Farmed Atlantic salmon are a major risk to wild populations wherever they exist - whether in marine feedlots where they grow to market size, or in hatcheries where they are grown as young fish in rivers, into which they escape, threatening wild populations there.
ASF and the Future of Aquaculture
It is increasingly evident through peer-reviewed scientific research conducted by ASF and others, that salmon farming harms the environment and wild Atlantic salmon.
The Atlantic Salmon Federation provides science-based advice on the issue, and on ways to reduce the harm caused by farmed salmon.
ASF and Environmental Assessments of Projects
- ASF and partners are undertaking a major initiative to explore alternative, land-based aquaculture. Read more
- ASF actively promotes the placement of marine cages at a significant distance from the mouths of Atlantic salmon rivers
- ASF promotes greater transparency from both government and the industry to include the public and local communities in both planning and sharing information on escapes and the results of any escapes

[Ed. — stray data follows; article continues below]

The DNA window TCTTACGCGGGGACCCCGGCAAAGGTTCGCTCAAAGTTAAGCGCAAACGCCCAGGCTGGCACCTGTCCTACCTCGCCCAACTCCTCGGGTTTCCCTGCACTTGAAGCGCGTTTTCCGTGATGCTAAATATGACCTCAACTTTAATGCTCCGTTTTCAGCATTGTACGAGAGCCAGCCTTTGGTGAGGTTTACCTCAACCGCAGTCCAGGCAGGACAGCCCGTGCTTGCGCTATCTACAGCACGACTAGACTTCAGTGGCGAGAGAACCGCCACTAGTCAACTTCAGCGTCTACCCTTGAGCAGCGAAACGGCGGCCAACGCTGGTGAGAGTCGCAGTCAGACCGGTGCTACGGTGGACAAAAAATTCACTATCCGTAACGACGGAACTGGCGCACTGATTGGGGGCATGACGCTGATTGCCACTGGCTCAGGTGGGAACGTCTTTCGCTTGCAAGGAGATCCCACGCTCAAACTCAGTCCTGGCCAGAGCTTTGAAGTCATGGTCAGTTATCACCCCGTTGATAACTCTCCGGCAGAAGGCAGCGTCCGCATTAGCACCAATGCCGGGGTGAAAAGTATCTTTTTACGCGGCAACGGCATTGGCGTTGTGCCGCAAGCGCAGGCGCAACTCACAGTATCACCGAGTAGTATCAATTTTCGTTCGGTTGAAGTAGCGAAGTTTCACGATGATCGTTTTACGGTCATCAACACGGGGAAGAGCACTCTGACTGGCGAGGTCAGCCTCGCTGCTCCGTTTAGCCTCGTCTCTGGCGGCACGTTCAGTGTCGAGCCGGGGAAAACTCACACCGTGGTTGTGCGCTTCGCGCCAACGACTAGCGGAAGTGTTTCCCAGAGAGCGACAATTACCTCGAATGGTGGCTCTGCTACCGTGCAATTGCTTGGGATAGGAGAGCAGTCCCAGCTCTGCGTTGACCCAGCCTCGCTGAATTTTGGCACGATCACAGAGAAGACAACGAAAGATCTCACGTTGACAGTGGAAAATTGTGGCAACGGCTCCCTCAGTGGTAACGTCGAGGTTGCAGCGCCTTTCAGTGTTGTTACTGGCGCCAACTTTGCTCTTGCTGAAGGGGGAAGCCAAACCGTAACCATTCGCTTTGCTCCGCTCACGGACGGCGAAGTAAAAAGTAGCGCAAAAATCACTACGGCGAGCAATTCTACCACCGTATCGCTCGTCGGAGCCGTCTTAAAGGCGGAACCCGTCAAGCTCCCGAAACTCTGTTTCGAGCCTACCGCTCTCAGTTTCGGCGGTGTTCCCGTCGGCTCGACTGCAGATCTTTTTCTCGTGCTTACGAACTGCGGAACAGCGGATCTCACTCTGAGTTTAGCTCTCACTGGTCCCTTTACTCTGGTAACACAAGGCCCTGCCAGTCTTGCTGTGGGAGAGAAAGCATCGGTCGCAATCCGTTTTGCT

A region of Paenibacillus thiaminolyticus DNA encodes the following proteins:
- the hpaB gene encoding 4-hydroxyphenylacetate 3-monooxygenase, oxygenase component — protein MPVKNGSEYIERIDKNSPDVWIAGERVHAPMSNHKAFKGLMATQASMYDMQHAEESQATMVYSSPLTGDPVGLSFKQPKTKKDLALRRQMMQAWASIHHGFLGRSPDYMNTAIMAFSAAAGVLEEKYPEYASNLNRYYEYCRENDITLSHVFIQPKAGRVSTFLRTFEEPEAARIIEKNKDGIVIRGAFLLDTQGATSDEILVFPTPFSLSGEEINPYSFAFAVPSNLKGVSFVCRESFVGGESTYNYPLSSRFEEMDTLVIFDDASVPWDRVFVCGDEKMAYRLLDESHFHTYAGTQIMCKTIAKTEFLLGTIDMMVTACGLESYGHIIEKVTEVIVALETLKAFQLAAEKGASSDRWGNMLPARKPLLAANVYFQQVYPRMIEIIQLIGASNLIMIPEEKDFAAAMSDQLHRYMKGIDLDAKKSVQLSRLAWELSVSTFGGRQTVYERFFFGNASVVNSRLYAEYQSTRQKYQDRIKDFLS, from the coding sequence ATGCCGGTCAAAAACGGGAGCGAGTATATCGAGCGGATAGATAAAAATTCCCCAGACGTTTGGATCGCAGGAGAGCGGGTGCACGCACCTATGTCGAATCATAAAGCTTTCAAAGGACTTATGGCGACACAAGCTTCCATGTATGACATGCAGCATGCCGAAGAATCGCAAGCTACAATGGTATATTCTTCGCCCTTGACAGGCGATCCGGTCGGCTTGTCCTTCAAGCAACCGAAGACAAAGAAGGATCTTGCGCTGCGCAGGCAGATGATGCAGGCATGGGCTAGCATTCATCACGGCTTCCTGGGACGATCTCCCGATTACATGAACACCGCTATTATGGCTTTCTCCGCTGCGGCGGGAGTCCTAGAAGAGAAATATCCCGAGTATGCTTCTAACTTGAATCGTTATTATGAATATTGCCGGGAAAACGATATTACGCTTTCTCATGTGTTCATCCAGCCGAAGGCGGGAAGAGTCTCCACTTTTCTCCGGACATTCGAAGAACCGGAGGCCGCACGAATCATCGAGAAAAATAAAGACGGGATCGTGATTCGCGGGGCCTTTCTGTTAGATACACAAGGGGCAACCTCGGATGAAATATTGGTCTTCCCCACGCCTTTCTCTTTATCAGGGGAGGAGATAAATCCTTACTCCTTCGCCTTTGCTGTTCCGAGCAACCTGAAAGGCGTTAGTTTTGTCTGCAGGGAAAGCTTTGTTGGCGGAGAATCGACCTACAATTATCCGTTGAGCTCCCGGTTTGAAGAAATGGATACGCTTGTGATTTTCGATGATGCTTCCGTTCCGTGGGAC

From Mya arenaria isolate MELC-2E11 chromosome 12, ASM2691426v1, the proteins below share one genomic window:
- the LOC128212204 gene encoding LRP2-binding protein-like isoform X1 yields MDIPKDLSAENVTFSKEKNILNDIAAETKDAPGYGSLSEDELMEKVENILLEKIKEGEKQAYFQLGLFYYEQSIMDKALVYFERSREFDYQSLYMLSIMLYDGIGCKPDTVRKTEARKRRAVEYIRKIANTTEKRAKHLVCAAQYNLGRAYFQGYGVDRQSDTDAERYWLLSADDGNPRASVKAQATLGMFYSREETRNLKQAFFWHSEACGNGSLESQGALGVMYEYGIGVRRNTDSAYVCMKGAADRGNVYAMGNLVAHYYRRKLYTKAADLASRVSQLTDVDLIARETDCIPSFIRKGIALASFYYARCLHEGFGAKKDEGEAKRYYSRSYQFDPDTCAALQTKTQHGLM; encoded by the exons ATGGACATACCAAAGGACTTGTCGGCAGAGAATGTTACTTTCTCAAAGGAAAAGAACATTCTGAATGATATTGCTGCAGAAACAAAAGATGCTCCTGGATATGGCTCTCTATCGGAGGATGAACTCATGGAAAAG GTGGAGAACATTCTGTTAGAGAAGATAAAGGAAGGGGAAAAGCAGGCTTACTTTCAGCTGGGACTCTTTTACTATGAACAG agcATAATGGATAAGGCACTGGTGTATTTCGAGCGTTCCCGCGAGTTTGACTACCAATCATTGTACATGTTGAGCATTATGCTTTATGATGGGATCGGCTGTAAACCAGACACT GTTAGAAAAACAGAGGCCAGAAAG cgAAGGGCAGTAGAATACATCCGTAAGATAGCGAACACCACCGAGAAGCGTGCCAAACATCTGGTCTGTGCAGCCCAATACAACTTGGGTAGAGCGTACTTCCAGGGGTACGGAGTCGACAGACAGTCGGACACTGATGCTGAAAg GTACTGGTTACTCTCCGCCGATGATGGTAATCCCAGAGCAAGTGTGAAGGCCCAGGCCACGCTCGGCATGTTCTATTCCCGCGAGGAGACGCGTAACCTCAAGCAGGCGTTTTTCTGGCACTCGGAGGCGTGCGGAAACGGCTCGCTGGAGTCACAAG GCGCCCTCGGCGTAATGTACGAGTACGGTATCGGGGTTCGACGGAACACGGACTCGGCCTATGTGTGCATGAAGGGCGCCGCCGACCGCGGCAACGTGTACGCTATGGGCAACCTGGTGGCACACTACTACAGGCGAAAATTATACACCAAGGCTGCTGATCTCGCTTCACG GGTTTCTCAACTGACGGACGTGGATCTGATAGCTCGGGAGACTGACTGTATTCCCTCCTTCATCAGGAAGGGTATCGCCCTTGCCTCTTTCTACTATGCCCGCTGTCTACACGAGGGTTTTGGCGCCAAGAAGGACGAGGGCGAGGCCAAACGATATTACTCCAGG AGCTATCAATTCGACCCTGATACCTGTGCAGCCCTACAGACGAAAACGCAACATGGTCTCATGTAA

- ASF promotes government maintaining an administrative distance from aquaculture operations, rather than economically supporting operations that risk endangered wild populations and pollute inshore environments
- ASF is asking for a definition of sustainable aquaculture that includes minimal impacts on both freshwater and marine ecosystems
The largest proposed open net-pen salmon aquaculture project in North American history has been proposed for Placentia Bay on Newfoundland's south coast. ASF went to court and won a requirement for a full Environmental Impact Assessment, after the province had given the project a green light. The province has appealed, but meanwhile has suggested draft guidelines for an EIS. Below is a link to ASF's response on the proposed guidelines: